Introduction to Owners Equity
Owners Equity is that part of your business finance which is provided by the owners.
Equity includes two main components capital which is invested as cash or cash equivalents by the owners as a capital introduction and retained earnings which represent mainly profits of the business which have not been distributed to the owners.
Equity is a major component of the basic accounting equation:
Double entry bookkeeping and accounting is based on the Basic Accounting Equation which states that the total assets of a business must equal the total liabilities plus the shareholders equity.
One side represents the assets of the business (buildings, inventory, vehicles etc), and the other side represents how those assets were funded (capital, retained earnings, loans, supplier credit etc.). Notice that owners equity includes amounts invested by the owners (capital) and retained earnings of the business which.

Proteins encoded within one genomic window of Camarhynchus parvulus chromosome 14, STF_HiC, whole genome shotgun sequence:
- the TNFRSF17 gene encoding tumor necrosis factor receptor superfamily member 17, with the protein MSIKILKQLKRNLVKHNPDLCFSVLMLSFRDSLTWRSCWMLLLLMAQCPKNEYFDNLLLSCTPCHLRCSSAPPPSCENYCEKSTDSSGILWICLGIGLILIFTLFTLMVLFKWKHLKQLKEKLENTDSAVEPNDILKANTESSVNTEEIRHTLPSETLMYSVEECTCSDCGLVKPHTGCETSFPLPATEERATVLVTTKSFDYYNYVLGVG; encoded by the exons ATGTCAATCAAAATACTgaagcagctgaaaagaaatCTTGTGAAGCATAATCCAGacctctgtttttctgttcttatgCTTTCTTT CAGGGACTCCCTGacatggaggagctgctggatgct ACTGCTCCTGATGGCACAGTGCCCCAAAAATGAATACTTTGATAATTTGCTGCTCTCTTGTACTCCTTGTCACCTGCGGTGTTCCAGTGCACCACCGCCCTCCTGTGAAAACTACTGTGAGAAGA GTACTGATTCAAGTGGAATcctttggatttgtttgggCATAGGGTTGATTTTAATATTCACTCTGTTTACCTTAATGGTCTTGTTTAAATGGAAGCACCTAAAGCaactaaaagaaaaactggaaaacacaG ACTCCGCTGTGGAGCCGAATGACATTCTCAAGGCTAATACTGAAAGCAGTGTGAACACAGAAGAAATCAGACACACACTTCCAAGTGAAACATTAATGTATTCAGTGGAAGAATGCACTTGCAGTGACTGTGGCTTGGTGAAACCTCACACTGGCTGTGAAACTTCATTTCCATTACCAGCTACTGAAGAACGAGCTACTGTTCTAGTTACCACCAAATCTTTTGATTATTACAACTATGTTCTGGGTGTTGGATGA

Owners equity is part of the balance sheet and is shown under the heading Capital & Retained Earnings.
It is important to understand that Retained Earnings are part of Shareholders Equity, they represent accumulated profits (and losses) of the business which have not yet been distributed to the owners, but which belong to the owner not the business.
Equity will change depending on whether the business makes a profit or loss even though no additional capital (cash) is injected by the owners.
For example, in year 1 if the Owners inject 1,000 the balance sheet will be as follows:
In Year 2 the business makes has net income of 500 and retains this within the business, the balance sheet will now be as follows:
The equity has increased by the 500 increase in retained earnings which is equal to the net income of the business.